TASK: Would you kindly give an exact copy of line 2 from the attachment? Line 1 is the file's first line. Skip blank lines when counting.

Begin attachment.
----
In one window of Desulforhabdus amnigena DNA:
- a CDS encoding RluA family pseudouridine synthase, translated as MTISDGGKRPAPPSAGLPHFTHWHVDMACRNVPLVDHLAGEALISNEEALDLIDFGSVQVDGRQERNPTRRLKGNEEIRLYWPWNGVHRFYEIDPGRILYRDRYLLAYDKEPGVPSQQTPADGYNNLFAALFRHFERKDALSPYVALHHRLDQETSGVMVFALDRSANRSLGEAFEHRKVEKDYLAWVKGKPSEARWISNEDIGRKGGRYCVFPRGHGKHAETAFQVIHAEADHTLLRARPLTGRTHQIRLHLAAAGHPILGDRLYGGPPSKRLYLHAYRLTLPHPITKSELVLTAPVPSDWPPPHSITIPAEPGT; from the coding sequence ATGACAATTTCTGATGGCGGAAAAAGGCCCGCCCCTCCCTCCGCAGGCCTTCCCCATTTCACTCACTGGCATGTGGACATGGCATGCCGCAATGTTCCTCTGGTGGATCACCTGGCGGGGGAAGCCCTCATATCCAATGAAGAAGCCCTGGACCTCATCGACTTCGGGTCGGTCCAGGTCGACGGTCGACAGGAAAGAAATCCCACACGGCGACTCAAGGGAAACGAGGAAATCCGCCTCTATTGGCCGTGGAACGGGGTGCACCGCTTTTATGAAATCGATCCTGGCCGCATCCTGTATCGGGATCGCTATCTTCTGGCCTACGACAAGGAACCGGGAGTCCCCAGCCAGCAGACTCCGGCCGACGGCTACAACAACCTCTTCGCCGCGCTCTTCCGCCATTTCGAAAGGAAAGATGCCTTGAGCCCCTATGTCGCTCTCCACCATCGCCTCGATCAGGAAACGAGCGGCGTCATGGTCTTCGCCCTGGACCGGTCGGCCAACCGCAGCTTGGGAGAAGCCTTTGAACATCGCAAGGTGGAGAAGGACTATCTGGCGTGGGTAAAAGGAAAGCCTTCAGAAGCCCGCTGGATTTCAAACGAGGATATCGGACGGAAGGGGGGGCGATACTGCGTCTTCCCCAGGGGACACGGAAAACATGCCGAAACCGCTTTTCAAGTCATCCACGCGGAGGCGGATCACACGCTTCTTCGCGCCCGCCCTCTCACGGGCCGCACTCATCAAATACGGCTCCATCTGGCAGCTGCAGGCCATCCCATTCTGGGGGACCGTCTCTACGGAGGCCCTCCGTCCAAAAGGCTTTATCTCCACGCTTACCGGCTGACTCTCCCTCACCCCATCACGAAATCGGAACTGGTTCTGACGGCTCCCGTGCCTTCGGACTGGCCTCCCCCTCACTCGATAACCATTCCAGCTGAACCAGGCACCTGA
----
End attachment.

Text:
- a CDS encoding RluA family pseudouridine synthase, translated as MTISDGGKRPAPPSAGLPHFTHWHVDMACRNVPLVDHLAGEALISNEEALDLIDFGSVQVDGRQERNPTRRLKGNEEIRLYWPWNGVHRFYEIDPGRILYRDRYLLAYDKEPGVPSQQTPADGYNNLFAALFRHFERKDALSPYVALHHRLDQETSGVMVFALDRSANRSLGEAFEHRKVEKDYLAWVKGKPSEARWISNEDIGRKGGRYCVFPRGHGKHAETAFQVIHAEADHTLLRARPLTGRTHQIRLHLAAAGHPILGDRLYGGPPSKRLYLHAYRLTLPHPITKSELVLTAPVPSDWPPPHSITIPAEPGT; from the coding sequence ATGACAATTTCTGATGGCGGAAAAAGGCCCGCCCCTCCCTCCGCAGGCCTTCCCCATTTCACTCACTGGCATGTGGACATGGCATGCCGCAATGTTCCTCTGGTGGATCACCTGGCGGGGGAAGCCCTCATATCCAATGAAGAAGCCCTGGACCTCATCGACTTCGGGTCGGTCCAGGTCGACGGTCGACAGGAAAGAAATCCCACACGGCGACTCAAGGGAAACGAGGAAATCCGCCTCTATTGGCCGTGGAACGGGGTGCACCGCTTTTATGAAATCGATCCTGGCCGCATCCTGTATCGGGATCGCTATCTTCTGGCCTACGACAAGGAACCGGGAGTCCCCAGCCAGCAGACTCCGGCCGACGGCTACAACAACCTCTTCGCCGCGCTCTTCCGCCATTTCGAAAGGAAAGATGCCTTGAGCCCCTATGTCGCTCTCCACCATCGCCTCGATCAGGAAACGAGCGGCGTCATGGTCTTCGCCCTGGACCGGTCGGCCAACCGCAGCTTGGGAGAAGCCTTTGAACATCGCAAGGTGGAGAAGGACTATCTGGCGTGGGTAAAAGGAAAGCCTTCAGAAGCCCGCTGGATTTCAAACGAGGATATCGGACGGAAGGGGGGGCGATACTGCGTCTTCCCCAGGGGACACGGAAAACATGCCGAAACCGCTTTTCAAGTCATCCACGCGGAGGCGGATCACACGCTTCTTCGCGCCCGCCCTCTCACGGGCCGCACTCATCAAATACGGCTCCATCTGGCAGCTGCAGGCCATCCCATTCTGGGGGACCGTCTCTACGGAGGCCCTCCGTCCAAAAGGCTTTATCTCCACGCTTACCGGCTGACTCTCCCTCACCCCATCACGAAATCGGAACTGGTTCTGACGGCTCCCGTGCCTTCGGACTGGCCTCCCCCTCACTCGATAACCATTCCAGCTGAACCAGGCACCTGA